It’s hard to imagine some of these hats as suitable for fall and winter, but High Fashion isn’t supposed to be practical. The wind wouldn’t dare disturb a wealthy Parisienne.Most of these hats from Paris designers were featured in a two-page photo spread in Delineator, October 1912, pages 272 and 273.
A bigger, sheer layer softens the brim of several hats.“Evening hat of black and white Chantilly lace turned up at the back. The black lace is used over the white.” Two layers of Chantilly lace? Very extravagant! [This is the first time I have seen an evening hat this large! And the model is not dressed for evening, is she?]
The fabric called Georgette, a crepe-like chiffon, was named after this designer. Georgette de la Plante, who was quite popular in the 1910s and 1920s.
Those gigantic hats got my attention, but there were more practical hats from chic designers:Flowers or feathers worn under the brim instead of on top of it could be very charming.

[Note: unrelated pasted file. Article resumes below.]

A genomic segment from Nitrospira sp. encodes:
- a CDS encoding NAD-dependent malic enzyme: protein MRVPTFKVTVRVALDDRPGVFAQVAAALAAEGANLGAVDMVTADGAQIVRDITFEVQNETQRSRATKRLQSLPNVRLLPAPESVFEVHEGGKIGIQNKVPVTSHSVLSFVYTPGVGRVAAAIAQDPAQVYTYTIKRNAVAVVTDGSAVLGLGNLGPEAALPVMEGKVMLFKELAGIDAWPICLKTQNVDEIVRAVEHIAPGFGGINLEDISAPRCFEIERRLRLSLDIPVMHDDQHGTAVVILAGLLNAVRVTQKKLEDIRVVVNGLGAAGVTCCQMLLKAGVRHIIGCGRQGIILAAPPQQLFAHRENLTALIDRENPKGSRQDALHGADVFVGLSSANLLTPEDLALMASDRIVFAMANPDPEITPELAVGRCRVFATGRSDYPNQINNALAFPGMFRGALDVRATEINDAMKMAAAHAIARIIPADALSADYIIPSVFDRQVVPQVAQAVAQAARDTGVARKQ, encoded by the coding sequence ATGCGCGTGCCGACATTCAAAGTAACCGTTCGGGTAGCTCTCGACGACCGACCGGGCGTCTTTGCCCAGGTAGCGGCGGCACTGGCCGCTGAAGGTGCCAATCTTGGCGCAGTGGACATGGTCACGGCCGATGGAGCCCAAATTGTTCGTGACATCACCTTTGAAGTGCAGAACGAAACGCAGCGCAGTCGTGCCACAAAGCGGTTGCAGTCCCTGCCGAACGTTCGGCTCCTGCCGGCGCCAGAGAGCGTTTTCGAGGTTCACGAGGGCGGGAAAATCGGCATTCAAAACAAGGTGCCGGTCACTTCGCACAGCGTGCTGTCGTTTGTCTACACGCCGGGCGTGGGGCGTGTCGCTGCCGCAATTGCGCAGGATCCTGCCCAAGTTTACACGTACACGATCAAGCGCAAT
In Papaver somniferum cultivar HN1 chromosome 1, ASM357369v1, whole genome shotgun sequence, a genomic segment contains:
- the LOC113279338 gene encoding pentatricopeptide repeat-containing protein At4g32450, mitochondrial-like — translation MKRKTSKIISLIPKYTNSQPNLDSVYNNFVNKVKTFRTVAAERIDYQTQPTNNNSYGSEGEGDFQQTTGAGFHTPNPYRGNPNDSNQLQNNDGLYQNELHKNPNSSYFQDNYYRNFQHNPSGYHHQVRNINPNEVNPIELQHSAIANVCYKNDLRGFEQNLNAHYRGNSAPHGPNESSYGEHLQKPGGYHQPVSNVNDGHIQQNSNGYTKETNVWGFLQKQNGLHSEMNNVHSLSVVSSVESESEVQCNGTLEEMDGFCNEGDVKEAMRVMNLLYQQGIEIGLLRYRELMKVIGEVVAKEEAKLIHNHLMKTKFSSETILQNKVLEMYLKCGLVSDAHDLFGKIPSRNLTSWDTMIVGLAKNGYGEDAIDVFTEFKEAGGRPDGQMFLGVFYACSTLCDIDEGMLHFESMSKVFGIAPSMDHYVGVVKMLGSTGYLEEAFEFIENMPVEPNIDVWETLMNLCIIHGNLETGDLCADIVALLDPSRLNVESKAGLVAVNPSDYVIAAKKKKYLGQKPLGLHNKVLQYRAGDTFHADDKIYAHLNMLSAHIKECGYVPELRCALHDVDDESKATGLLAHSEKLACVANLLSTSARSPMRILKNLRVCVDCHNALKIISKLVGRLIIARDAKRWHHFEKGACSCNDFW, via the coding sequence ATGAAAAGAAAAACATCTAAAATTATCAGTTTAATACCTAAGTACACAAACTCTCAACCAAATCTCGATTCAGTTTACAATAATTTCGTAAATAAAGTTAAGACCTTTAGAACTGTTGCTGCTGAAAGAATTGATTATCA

If you weren’t attracted by extremely wide hats, extreme height was also an option:I do like the delicate sheer frill at her wrist, in contrast to her suit. All those photographs were taken by l’Atelier Taponier.
This hat from Doeuillet is another that must have required wearers to calculate the clearance on doorways and cabs very carefully.
Naturally, the illustrators working for Butterick’s Delineator magazine tried to keep up with the latest hat styles.
But the hat shown in the cover illustration for October 1912 was much simpler and smaller (and sportier) than the Paris hats inside the magazine.
Edit 9/18/19 Here is a full length picture of the blue suit and hat from October pictured above: